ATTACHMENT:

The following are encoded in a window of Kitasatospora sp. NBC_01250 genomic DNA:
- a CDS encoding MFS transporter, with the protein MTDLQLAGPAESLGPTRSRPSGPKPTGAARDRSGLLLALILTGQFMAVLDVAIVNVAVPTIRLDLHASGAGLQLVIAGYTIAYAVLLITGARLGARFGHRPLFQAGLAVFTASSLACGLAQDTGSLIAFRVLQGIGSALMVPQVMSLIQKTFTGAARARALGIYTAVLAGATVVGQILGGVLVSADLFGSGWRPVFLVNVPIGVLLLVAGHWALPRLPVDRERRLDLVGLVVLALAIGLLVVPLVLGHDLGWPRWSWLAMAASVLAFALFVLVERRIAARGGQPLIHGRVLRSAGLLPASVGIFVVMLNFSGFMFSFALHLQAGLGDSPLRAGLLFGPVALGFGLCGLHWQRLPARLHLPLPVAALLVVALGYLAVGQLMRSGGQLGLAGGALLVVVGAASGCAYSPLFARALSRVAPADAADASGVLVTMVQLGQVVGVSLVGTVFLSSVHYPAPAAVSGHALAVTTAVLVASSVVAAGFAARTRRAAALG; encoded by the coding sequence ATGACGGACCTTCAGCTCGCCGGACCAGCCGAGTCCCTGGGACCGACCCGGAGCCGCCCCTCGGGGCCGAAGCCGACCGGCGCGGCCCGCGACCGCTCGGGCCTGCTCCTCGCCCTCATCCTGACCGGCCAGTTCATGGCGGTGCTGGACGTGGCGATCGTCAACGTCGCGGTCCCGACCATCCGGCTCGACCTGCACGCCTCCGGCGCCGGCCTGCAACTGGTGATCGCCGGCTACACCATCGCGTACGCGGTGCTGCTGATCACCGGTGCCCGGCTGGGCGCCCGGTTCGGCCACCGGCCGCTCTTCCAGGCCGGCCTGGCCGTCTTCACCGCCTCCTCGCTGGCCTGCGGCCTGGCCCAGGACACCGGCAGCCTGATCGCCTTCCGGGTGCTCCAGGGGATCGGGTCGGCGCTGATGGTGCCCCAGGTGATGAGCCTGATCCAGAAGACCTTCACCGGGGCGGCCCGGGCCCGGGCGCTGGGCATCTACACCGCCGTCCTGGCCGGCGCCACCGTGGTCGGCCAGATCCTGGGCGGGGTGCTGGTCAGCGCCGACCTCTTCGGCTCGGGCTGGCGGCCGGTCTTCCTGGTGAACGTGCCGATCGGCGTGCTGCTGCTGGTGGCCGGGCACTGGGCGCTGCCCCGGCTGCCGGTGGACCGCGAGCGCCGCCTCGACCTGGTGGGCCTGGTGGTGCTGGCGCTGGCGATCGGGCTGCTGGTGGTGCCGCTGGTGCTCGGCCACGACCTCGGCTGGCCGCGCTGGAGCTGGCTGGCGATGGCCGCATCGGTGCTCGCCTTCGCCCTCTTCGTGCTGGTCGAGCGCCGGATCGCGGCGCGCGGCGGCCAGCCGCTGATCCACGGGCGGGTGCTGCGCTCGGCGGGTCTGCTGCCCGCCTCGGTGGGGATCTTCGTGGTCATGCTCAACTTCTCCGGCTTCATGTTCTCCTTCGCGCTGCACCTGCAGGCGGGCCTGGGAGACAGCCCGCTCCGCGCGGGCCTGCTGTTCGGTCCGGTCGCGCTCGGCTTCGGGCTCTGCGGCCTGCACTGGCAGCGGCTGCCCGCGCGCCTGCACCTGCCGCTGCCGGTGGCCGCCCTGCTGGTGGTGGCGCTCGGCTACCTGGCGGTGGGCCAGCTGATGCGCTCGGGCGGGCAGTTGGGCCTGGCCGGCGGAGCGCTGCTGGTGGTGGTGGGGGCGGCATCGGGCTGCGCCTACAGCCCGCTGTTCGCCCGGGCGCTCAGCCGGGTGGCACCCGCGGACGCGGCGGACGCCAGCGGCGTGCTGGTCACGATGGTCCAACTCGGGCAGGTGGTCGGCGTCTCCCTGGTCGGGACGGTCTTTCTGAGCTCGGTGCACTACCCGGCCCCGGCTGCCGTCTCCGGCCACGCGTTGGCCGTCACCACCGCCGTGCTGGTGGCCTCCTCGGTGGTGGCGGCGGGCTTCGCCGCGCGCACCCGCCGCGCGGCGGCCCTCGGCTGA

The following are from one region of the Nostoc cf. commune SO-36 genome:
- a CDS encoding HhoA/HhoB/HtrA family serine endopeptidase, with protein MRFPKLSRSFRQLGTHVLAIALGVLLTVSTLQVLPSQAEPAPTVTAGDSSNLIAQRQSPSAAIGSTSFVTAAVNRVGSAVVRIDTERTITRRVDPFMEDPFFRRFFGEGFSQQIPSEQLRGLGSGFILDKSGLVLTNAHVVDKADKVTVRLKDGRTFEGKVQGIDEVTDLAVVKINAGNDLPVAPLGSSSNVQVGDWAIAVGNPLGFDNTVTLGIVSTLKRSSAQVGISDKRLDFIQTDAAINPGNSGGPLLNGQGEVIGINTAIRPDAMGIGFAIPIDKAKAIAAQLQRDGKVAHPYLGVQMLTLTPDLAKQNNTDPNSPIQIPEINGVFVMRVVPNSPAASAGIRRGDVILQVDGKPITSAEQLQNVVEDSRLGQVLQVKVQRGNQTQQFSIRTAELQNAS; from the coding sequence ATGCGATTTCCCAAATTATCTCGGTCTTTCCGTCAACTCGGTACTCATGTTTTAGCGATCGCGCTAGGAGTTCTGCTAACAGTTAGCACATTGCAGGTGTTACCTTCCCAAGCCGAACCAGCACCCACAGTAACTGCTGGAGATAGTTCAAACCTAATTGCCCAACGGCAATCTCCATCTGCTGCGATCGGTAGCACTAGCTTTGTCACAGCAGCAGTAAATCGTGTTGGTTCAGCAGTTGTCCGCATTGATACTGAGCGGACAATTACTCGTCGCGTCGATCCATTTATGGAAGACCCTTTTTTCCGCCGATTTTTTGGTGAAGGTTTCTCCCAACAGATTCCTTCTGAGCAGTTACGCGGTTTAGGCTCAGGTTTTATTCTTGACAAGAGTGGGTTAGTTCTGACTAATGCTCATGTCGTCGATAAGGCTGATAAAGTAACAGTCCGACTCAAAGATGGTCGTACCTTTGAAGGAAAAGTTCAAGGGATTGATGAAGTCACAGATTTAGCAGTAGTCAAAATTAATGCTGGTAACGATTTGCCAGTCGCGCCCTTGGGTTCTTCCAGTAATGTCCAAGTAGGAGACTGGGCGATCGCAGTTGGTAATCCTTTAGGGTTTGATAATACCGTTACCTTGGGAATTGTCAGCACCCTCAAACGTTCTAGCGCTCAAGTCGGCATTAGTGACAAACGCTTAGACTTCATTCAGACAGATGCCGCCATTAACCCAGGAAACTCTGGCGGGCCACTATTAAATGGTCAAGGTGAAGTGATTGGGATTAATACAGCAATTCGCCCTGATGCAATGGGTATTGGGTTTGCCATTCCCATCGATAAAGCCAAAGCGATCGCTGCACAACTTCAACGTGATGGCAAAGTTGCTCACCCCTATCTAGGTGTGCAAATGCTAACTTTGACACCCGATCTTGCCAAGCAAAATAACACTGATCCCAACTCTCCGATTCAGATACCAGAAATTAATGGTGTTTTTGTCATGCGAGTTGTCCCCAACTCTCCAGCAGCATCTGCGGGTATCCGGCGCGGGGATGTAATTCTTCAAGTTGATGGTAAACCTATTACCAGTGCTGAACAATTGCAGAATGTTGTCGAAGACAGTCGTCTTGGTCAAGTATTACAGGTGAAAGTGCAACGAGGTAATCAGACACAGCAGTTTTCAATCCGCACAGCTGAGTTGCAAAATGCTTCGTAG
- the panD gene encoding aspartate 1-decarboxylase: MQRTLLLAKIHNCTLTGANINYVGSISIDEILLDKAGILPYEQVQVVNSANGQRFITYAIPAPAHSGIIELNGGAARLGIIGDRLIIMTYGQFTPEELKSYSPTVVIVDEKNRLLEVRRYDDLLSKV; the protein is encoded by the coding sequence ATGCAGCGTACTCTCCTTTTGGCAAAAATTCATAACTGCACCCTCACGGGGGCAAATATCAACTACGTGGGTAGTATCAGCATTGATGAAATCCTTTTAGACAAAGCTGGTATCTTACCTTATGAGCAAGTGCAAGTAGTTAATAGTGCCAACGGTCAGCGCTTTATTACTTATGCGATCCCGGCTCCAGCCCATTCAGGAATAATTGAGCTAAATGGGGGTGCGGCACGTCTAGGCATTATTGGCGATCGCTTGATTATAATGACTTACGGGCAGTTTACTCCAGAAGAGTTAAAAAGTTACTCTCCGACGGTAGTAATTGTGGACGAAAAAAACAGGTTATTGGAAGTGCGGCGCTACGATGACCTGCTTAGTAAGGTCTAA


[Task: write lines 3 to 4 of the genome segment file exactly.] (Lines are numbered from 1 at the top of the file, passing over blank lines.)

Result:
The following are from one region of the Nostoc cf. commune SO-36 genome:
- a CDS encoding HhoA/HhoB/HtrA family serine endopeptidase, with protein MRFPKLSRSFRQLGTHVLAIALGVLLTVSTLQVLPSQAEPAPTVTAGDSSNLIAQRQSPSAAIGSTSFVTAAVNRVGSAVVRIDTERTITRRVDPFMEDPFFRRFFGEGFSQQIPSEQLRGLGSGFILDKSGLVLTNAHVVDKADKVTVRLKDGRTFEGKVQGIDEVTDLAVVKINAGNDLPVAPLGSSSNVQVGDWAIAVGNPLGFDNTVTLGIVSTLKRSSAQVGISDKRLDFIQTDAAINPGNSGGPLLNGQGEVIGINTAIRPDAMGIGFAIPIDKAKAIAAQLQRDGKVAHPYLGVQMLTLTPDLAKQNNTDPNSPIQIPEINGVFVMRVVPNSPAASAGIRRGDVILQVDGKPITSAEQLQNVVEDSRLGQVLQVKVQRGNQTQQFSIRTAELQNAS; from the coding sequence ATGCGATTTCCCAAATTATCTCGGTCTTTCCGTCAACTCGGTACTCATGTTTTAGCGATCGCGCTAGGAGTTCTGCTAACAGTTAGCACATTGCAGGTGTTACCTTCCCAAGCCGAACCAGCACCCACAGTAACTGCTGGAGATAGTTCAAACCTAATTGCCCAACGGCAATCTCCATCTGCTGCGATCGGTAGCACTAGCTTTGTCACAGCAGCAGTAAATCGTGTTGGTTCAGCAGTTGTCCGCATTGATACTGAGCGGACAATTACTCGTCGCGTCGATCCATTTATGGAAGACCCTTTTTTCCGCCGATTTTTTGGTGAAGGTTTCTCCCAACAGATTCCTTCTGAGCAGTTACGCGGTTTAGGCTCAGGTTTTATTCTTGACAAGAGTGGGTTAGTTCTGACTAATGCTCATGTCGTCGATAAGGCTGATAAAGTAACAGTCCGACTCAAAGATGGTCGTACCTTTGAAGGAAAAGTTCAAGGGATTGATGAAGTCACAGATTTAGCAGTAGTCAAAATTAATGCTGGTAACGATTTGCCAGTCGCGCCCTTGGGTTCTTCCAGTAATGTCCAAGTAGGAGACTGGGCGATCGCAGTTGGTAATCCTTTAGGGTTTGATAATACCGTTACCTTGGGAATTGTCAGCACCCTCAAACGTTCTAGCGCTCAAGTCGGCATTAGTGACAAACGCTTAGACTTCATTCAGACAGATGCCGCCATTAACCCAGGAAACTCTGGCGGGCCACTATTAAATGGTCAAGGTGAAGTGATTGGGATTAATACAGCAATTCGCCCTGATGCAATGGGTATTGGGTTTGCCATTCCCATCGATAAAGCCAAAGCGATCGCTGCACAACTTCAACGTGATGGCAAAGTTGCTCACCCCTATCTAGGTGTGCAAATGCTAACTTTGACACCCGATCTTGCCAAGCAAAATAACACTGATCCCAACTCTCCGATTCAGATACCAGAAATTAATGGTGTTTTTGTCATGCGAGTTGTCCCCAACTCTCCAGCAGCATCTGCGGGTATCCGGCGCGGGGATGTAATTCTTCAAGTTGATGGTAAACCTATTACCAGTGCTGAACAATTGCAGAATGTTGTCGAAGACAGTCGTCTTGGTCAAGTATTACAGGTGAAAGTGCAACGAGGTAATCAGACACAGCAGTTTTCAATCCGCACAGCTGAGTTGCAAAATGCTTCGTAG